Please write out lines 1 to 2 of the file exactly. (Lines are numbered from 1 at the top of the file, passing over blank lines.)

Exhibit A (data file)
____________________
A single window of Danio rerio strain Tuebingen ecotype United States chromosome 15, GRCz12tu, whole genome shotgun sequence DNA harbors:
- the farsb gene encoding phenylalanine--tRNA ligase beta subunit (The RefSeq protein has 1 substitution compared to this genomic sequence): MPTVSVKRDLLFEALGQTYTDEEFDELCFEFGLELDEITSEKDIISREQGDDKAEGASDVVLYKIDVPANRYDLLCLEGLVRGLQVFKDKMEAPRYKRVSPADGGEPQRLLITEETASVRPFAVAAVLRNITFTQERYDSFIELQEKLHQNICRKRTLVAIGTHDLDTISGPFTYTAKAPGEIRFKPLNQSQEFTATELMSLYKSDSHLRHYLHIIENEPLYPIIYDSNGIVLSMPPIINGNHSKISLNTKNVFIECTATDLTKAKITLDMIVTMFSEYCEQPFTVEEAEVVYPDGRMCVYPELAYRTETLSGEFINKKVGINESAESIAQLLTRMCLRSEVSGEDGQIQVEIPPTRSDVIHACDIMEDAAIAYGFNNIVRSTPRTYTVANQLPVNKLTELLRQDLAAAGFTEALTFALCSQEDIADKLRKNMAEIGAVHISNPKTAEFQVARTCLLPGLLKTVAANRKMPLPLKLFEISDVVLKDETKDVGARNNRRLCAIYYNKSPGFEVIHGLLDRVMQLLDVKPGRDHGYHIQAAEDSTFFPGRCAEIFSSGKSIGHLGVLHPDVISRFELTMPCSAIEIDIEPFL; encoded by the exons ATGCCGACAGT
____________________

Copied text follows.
A single window of Danio rerio strain Tuebingen ecotype United States chromosome 15, GRCz12tu, whole genome shotgun sequence DNA harbors:
- the farsb gene encoding phenylalanine--tRNA ligase beta subunit (The RefSeq protein has 1 substitution compared to this genomic sequence): MPTVSVKRDLLFEALGQTYTDEEFDELCFEFGLELDEITSEKDIISREQGDDKAEGASDVVLYKIDVPANRYDLLCLEGLVRGLQVFKDKMEAPRYKRVSPADGGEPQRLLITEETASVRPFAVAAVLRNITFTQERYDSFIELQEKLHQNICRKRTLVAIGTHDLDTISGPFTYTAKAPGEIRFKPLNQSQEFTATELMSLYKSDSHLRHYLHIIENEPLYPIIYDSNGIVLSMPPIINGNHSKISLNTKNVFIECTATDLTKAKITLDMIVTMFSEYCEQPFTVEEAEVVYPDGRMCVYPELAYRTETLSGEFINKKVGINESAESIAQLLTRMCLRSEVSGEDGQIQVEIPPTRSDVIHACDIMEDAAIAYGFNNIVRSTPRTYTVANQLPVNKLTELLRQDLAAAGFTEALTFALCSQEDIADKLRKNMAEIGAVHISNPKTAEFQVARTCLLPGLLKTVAANRKMPLPLKLFEISDVVLKDETKDVGARNNRRLCAIYYNKSPGFEVIHGLLDRVMQLLDVKPGRDHGYHIQAAEDSTFFPGRCAEIFSSGKSIGHLGVLHPDVISRFELTMPCSAIEIDIEPFL; encoded by the exons ATGCCGACAGT